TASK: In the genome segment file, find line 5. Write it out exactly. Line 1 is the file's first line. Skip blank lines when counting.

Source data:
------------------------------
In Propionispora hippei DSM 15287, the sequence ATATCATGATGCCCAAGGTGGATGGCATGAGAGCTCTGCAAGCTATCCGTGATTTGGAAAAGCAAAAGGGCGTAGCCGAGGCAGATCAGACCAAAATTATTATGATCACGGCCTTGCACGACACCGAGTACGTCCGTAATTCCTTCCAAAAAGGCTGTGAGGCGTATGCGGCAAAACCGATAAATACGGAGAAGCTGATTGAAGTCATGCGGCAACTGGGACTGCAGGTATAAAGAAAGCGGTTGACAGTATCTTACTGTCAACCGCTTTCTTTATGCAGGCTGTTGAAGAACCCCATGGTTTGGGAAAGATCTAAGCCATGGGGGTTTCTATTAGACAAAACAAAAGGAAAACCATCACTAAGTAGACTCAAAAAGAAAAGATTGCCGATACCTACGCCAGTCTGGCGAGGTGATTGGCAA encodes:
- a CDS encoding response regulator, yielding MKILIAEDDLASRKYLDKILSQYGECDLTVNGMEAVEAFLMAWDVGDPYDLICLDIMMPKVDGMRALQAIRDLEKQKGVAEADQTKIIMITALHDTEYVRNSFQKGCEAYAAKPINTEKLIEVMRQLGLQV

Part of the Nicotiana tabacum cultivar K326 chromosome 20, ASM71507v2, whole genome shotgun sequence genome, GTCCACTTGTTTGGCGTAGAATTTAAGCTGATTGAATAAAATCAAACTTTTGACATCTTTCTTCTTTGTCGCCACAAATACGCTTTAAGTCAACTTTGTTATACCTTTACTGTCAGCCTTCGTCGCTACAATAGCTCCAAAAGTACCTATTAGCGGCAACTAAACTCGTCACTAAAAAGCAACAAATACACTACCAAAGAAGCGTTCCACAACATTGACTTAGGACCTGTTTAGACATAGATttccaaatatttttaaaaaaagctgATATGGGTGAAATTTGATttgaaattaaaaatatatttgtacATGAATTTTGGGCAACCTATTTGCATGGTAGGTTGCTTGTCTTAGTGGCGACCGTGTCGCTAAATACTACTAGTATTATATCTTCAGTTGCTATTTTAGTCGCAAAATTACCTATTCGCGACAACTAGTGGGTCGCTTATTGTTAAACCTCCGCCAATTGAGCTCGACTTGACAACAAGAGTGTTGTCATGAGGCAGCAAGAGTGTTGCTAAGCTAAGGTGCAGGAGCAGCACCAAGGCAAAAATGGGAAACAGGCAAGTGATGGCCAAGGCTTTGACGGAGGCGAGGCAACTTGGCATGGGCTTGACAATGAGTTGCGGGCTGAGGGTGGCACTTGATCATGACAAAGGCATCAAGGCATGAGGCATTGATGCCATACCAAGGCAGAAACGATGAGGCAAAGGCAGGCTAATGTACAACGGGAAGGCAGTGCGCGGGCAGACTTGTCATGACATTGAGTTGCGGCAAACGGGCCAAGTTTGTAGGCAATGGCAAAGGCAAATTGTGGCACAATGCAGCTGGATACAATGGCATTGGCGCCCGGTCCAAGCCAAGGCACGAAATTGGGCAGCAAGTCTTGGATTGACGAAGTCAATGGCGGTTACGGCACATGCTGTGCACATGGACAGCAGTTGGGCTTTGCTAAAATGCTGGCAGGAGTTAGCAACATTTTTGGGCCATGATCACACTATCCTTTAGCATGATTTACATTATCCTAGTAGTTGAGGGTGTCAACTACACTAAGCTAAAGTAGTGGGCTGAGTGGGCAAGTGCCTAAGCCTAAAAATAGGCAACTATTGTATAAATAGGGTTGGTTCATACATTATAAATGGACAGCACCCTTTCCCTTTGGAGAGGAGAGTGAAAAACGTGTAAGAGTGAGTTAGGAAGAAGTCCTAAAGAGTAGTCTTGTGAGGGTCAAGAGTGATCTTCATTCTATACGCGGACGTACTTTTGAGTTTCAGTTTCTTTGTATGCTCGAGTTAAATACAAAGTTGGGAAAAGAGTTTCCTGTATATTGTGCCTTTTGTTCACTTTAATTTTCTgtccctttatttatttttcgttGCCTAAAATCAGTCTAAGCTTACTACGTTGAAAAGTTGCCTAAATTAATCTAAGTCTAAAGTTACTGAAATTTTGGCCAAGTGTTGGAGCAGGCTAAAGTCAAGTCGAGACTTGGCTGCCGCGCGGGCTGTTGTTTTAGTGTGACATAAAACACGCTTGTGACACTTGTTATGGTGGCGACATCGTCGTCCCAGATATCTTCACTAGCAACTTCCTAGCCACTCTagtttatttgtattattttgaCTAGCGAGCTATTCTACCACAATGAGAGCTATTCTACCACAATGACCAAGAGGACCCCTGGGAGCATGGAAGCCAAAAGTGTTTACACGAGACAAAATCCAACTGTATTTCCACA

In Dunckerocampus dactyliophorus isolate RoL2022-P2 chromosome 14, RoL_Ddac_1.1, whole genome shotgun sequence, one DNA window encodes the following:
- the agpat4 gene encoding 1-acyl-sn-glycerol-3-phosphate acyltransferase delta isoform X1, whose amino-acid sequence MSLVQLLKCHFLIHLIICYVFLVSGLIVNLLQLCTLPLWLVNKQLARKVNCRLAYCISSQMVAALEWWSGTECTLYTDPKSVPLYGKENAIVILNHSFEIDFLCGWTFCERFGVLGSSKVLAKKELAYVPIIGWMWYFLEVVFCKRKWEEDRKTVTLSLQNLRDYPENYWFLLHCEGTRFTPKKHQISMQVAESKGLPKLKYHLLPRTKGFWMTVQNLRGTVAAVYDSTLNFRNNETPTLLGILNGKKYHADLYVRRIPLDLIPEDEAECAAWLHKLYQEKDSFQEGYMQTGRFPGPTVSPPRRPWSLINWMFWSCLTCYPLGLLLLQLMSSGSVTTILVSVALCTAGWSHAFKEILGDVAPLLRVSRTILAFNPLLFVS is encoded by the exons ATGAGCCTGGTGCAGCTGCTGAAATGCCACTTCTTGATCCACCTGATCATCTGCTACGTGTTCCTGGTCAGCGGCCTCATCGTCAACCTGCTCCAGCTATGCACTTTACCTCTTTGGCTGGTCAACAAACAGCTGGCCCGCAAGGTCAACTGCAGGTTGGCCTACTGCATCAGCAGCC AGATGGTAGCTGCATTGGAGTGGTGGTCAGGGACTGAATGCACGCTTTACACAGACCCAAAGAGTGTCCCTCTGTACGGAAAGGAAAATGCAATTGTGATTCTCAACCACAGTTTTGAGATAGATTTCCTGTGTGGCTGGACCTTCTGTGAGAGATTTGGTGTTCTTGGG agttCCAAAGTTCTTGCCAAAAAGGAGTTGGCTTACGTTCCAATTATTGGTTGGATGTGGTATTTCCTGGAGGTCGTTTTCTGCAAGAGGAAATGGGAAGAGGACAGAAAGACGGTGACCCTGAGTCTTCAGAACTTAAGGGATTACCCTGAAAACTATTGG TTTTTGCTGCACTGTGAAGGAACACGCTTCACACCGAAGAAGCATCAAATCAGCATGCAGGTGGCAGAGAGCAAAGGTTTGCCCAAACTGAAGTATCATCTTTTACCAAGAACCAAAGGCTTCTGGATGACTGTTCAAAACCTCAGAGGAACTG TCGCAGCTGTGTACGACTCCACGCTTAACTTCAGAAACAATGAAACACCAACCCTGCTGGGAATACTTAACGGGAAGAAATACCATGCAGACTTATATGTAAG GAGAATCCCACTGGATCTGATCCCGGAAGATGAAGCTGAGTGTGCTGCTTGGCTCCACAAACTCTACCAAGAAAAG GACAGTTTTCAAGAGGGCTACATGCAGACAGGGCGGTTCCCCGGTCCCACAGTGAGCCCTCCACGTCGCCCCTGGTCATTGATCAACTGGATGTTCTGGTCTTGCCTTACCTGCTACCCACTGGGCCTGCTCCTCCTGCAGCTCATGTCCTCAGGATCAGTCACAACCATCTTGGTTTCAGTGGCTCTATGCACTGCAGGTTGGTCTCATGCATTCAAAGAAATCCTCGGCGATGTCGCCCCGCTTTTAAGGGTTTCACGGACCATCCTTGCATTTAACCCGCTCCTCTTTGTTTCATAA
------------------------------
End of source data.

- the agpat4 gene encoding 1-acyl-sn-glycerol-3-phosphate acyltransferase delta isoform X1, whose amino-acid sequence MSLVQLLKCHFLIHLIICYVFLVSGLIVNLLQLCTLPLWLVNKQLARKVNCRLAYCISSQMVAALEWWSGTECTLYTDPKSVPLYGKENAIVILNHSFEIDFLCGWTFCERFGVLGSSKVLAKKELAYVPIIGWMWYFLEVVFCKRKWEEDRKTVTLSLQNLRDYPENYWFLLHCEGTRFTPKKHQISMQVAESKGLPKLKYHLLPRTKGFWMTVQNLRGTVAAVYDSTLNFRNNETPTLLGILNGKKYHADLYVRRIPLDLIPEDEAECAAWLHKLYQEKDSFQEGYMQTGRFPGPTVSPPRRPWSLINWMFWSCLTCYPLGLLLLQLMSSGSVTTILVSVALCTAGWSHAFKEILGDVAPLLRVSRTILAFNPLLFVS is encoded by the exons ATGAGCCTGGTGCAGCTGCTGAAATGCCACTTCTTGATCCACCTGATCATCTGCTACGTGTTCCTGGTCAGCGGCCTCATCGTCAACCTGCTCCAGCTATGCACTTTACCTCTTTGGCTGGTCAACAAACAGCTGGCCCGCAAGGTCAACTGCAGGTTGGCCTACTGCATCAGCAGCC AGATGGTAGCTGCATTGGAGTGGTGGTCAGGGACTGAATGCACGCTTTACACAGACCCAAAGAGTGTCCCTCTGTACGGAAAGGAAAATGCAATTGTGATTCTCAACCACAGTTTTGAGATAGATTTCCTGTGTGGCTGGACCTTCTGTGAGAGATTTGGTGTTCTTGGG agttCCAAAGTTCTTGCCAAAAAGGAGTTGGCTTACGTTCCAATTATTGGTTGGATGTGGTATTTCCTGGAGGTCGTTTTCTGCAAGAGGAAATGGGAAGAGGACAGAAAGACGGTGACCCTGAGTCTTCAGAACTTAAGGGATTACCCTGAAAACTATTGG TTTTTGCTGCACTGTGAAGGAACACGCTTCACACCGAAGAAGCATCAAATCAGCATGCAGGTGGCAGAGAGCAAAGGTTTGCCCAAACTGAAGTATCATCTTTTACCAAGAACCAAAGGCTTCTGGATGACTGTTCAAAACCTCAGAGGAACTG TCGCAGCTGTGTACGACTCCACGCTTAACTTCAGAAACAATGAAACACCAACCCTGCTGGGAATACTTAACGGGAAGAAATACCATGCAGACTTATATGTAAG GAGAATCCCACTGGATCTGATCCCGGAAGATGAAGCTGAGTGTGCTGCTTGGCTCCACAAACTCTACCAAGAAAAG GACAGTTTTCAAGAGGGCTACATGCAGACAGGGCGGTTCCCCGGTCCCACAGTGAGCCCTCCACGTCGCCCCTGGTCATTGATCAACTGGATGTTCTGGTCTTGCCTTACCTGCTACCCACTGGGCCTGCTCCTCCTGCAGCTCATGTCCTCAGGATCAGTCACAACCATCTTGGTTTCAGTGGCTCTATGCACTGCAGGTTGGTCTCATGCATTCAAAGAAATCCTCGGCGATGTCGCCCCGCTTTTAAGGGTTTCACGGACCATCCTTGCATTTAACCCGCTCCTCTTTGTTTCATAA